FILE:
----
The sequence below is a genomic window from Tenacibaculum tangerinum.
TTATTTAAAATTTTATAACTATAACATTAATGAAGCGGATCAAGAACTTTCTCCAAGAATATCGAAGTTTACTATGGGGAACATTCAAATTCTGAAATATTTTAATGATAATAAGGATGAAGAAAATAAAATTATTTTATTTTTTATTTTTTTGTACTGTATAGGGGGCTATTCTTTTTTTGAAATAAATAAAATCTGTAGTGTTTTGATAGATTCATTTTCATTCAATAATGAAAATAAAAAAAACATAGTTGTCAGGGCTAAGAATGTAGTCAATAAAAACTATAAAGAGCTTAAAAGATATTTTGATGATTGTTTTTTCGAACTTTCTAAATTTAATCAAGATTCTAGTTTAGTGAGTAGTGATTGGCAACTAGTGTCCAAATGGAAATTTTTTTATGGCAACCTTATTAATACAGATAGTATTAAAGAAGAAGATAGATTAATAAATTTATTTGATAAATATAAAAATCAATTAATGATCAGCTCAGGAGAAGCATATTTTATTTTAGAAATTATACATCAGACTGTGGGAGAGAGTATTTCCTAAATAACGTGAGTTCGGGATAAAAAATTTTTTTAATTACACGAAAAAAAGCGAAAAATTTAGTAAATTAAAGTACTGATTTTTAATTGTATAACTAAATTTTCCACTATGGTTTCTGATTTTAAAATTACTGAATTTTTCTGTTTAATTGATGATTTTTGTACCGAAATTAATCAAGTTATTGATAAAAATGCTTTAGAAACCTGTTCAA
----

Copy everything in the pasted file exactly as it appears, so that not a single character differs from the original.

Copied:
The sequence below is a genomic window from Tenacibaculum tangerinum.
TTATTTAAAATTTTATAACTATAACATTAATGAAGCGGATCAAGAACTTTCTCCAAGAATATCGAAGTTTACTATGGGGAACATTCAAATTCTGAAATATTTTAATGATAATAAGGATGAAGAAAATAAAATTATTTTATTTTTTATTTTTTTGTACTGTATAGGGGGCTATTCTTTTTTTGAAATAAATAAAATCTGTAGTGTTTTGATAGATTCATTTTCATTCAATAATGAAAATAAAAAAAACATAGTTGTCAGGGCTAAGAATGTAGTCAATAAAAACTATAAAGAGCTTAAAAGATATTTTGATGATTGTTTTTTCGAACTTTCTAAATTTAATCAAGATTCTAGTTTAGTGAGTAGTGATTGGCAACTAGTGTCCAAATGGAAATTTTTTTATGGCAACCTTATTAATACAGATAGTATTAAAGAAGAAGATAGATTAATAAATTTATTTGATAAATATAAAAATCAATTAATGATCAGCTCAGGAGAAGCATATTTTATTTTAGAAATTATACATCAGACTGTGGGAGAGAGTATTTCCTAAATAACGTGAGTTCGGGATAAAAAATTTTTTTAATTACACGAAAAAAAGCGAAAAATTTAGTAAATTAAAGTACTGATTTTTAATTGTATAACTAAATTTTCCACTATGGTTTCTGATTTTAAAATTACTGAATTTTTCTGTTTAATTGATGATTTTTGTACCGAAATTAATCAAGTTATTGATAAAAATGCTTTAGAAACCTGTTCAA